I’ve just spent the morning reading a whole pile of writing. Writing in papers, writing in journals, writing in my drafts and writing in other people’s drafts. There’s so much writing, I don’t know what to do with myself.

I can’t believe I have to produce 80,000 words of writing in my thesis. And that they actually have to make sense. And, preferably, a valuable contribution to scientific knowledge.

In my own limited experience of writing in academia – spanning not more than 5 or 6 years (yes, that’s a relatively short time in the academic bubble…I don’t know whether that makes me feel old or young) – I have always spent shocking amounts of time struggling uncomfortably through less than perfect drafts of papers only to find that I could not tolerate the imperfection any more, leading me to review my writing, figure out what was so imperfect about it, and then scrap the whole thing to start from scratch. It has, most usually, been this completely rewritten draft that I save for editing and submitting rather than any of the pages upon pages of imperfect material I wrote in the first place.

The trouble with this is that when I set out to write something perfectly the first time, it is impossible. The imperfections I suffer from most are waffling on about things that don’t matter, not coming to the point, and being unable to articulate my point in a way that conveys my intended meaning satisfactorily. I also tend to write long-winded sentences to convey what are essentially simple points, such that when I reread them I cannot even grasp my own meaning. This frustrates me enough to toss it all away and start afresh. At this point I realise it has happened again – I have written a whole imperfect draft only to trash it and write a new, more perfect one. Sure, the more perfect one is acceptable and can be moulded into something vaguely worth submitting, but it takes a whole lot of time and effort to get there, even though the time and effort spent on the end product itself is often only a fraction of the total time and effort I spend trying to get to that point.

So, what is my point?

I suppose my point is that I’ve come to a point where there is not much left to do in my PhD other than write my thesis. And that I am utterly terrified of doing this because the sheer magnitude of the task seems to make it impossible to accomplish, especially to the level of perfection I stubbornly insist on. I am petrified that I will fail to be discursive rather than descriptive, and that I will forget to include literature that is essential – or, even worse, that I will fail to even know of the existence of some important citation or other. It makes me shudder to think that 6 whole chapters of writing – paragraph upon paragraph upon paragraph – are waiting for me to draft, read, denounce, redraft, edit, tweak, trash and draft again. I’m scared that I will not be able to finish on time, that May will come and I still won’t have anything to show my supervisors – not even a working draft. I will be disowned by my supervisors and evicted from my office, and left cold and penniless on the streets, never to see the holy light of academia ever again, and will die a recluse under some university cafeteria table, muttering statistical formulae and critical theory gibberish to myself.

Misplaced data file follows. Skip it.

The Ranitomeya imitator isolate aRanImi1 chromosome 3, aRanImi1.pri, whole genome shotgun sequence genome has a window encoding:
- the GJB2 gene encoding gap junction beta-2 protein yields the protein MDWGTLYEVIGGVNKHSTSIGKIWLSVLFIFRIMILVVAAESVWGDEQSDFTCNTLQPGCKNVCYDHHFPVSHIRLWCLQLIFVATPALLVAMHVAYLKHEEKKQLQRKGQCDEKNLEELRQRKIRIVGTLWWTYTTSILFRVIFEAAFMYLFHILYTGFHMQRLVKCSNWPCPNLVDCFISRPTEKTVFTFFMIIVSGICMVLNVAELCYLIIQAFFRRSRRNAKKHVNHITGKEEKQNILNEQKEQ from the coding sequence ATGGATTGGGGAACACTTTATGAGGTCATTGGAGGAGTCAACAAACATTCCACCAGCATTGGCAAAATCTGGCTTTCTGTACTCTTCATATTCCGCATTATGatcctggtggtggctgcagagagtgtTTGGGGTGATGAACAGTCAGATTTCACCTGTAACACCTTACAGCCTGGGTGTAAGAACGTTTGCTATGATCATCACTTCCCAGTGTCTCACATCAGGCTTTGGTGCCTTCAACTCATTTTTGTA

If you’re newly starting a PhD, be warned: Yes, the process is rewarding (occasionally, eventually), but there are also many times – long periods, in fact – when the road ahead of you looks never-ending, and it can be difficult to keep going because you will often be unsure how to do so.

It’s fine…I’m going to get out of this ditch – I just don’t know how long it’s going to take.

In retrospect, I was wrong about last Monday. It’s actually today that’s manic. Today I have to:

  • Type up a letter for the landlord’s solicitor
  • Photocopy a stack of receipts
  • Set up my last study and start data collection
  • Type up a case file on my external examiner for my supervisor
  • Type of an abstract to append to my next paper and submit it to its journal
  • Catch up with my supervisor
  • Book train tickets for a conference in December
  • Draft out the next section of my thesis